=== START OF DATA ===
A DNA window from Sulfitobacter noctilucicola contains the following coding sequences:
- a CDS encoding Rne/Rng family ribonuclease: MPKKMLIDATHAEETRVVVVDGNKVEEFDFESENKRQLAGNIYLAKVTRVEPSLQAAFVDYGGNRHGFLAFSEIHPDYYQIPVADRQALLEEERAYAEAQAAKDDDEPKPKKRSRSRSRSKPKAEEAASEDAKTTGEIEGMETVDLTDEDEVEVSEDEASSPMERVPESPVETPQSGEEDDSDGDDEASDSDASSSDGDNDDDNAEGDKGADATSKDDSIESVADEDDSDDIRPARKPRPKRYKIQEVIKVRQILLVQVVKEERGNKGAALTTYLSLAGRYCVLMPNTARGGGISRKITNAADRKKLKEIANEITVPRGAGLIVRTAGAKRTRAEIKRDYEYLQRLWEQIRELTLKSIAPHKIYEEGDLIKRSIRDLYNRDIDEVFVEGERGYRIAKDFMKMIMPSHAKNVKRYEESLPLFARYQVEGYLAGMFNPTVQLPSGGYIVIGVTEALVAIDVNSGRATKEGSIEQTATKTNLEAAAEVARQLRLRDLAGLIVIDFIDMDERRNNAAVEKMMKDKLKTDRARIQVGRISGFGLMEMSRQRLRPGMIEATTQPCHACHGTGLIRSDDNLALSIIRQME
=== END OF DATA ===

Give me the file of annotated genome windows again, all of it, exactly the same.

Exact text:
A DNA window from Sulfitobacter noctilucicola contains the following coding sequences:
- a CDS encoding Rne/Rng family ribonuclease: MPKKMLIDATHAEETRVVVVDGNKVEEFDFESENKRQLAGNIYLAKVTRVEPSLQAAFVDYGGNRHGFLAFSEIHPDYYQIPVADRQALLEEERAYAEAQAAKDDDEPKPKKRSRSRSRSKPKAEEAASEDAKTTGEIEGMETVDLTDEDEVEVSEDEASSPMERVPESPVETPQSGEEDDSDGDDEASDSDASSSDGDNDDDNAEGDKGADATSKDDSIESVADEDDSDDIRPARKPRPKRYKIQEVIKVRQILLVQVVKEERGNKGAALTTYLSLAGRYCVLMPNTARGGGISRKITNAADRKKLKEIANEITVPRGAGLIVRTAGAKRTRAEIKRDYEYLQRLWEQIRELTLKSIAPHKIYEEGDLIKRSIRDLYNRDIDEVFVEGERGYRIAKDFMKMIMPSHAKNVKRYEESLPLFARYQVEGYLAGMFNPTVQLPSGGYIVIGVTEALVAIDVNSGRATKEGSIEQTATKTNLEAAAEVARQLRLRDLAGLIVIDFIDMDERRNNAAVEKMMKDKLKTDRARIQVGRISGFGLMEMSRQRLRPGMIEATTQPCHACHGTGLIRSDDNLALSIIRQME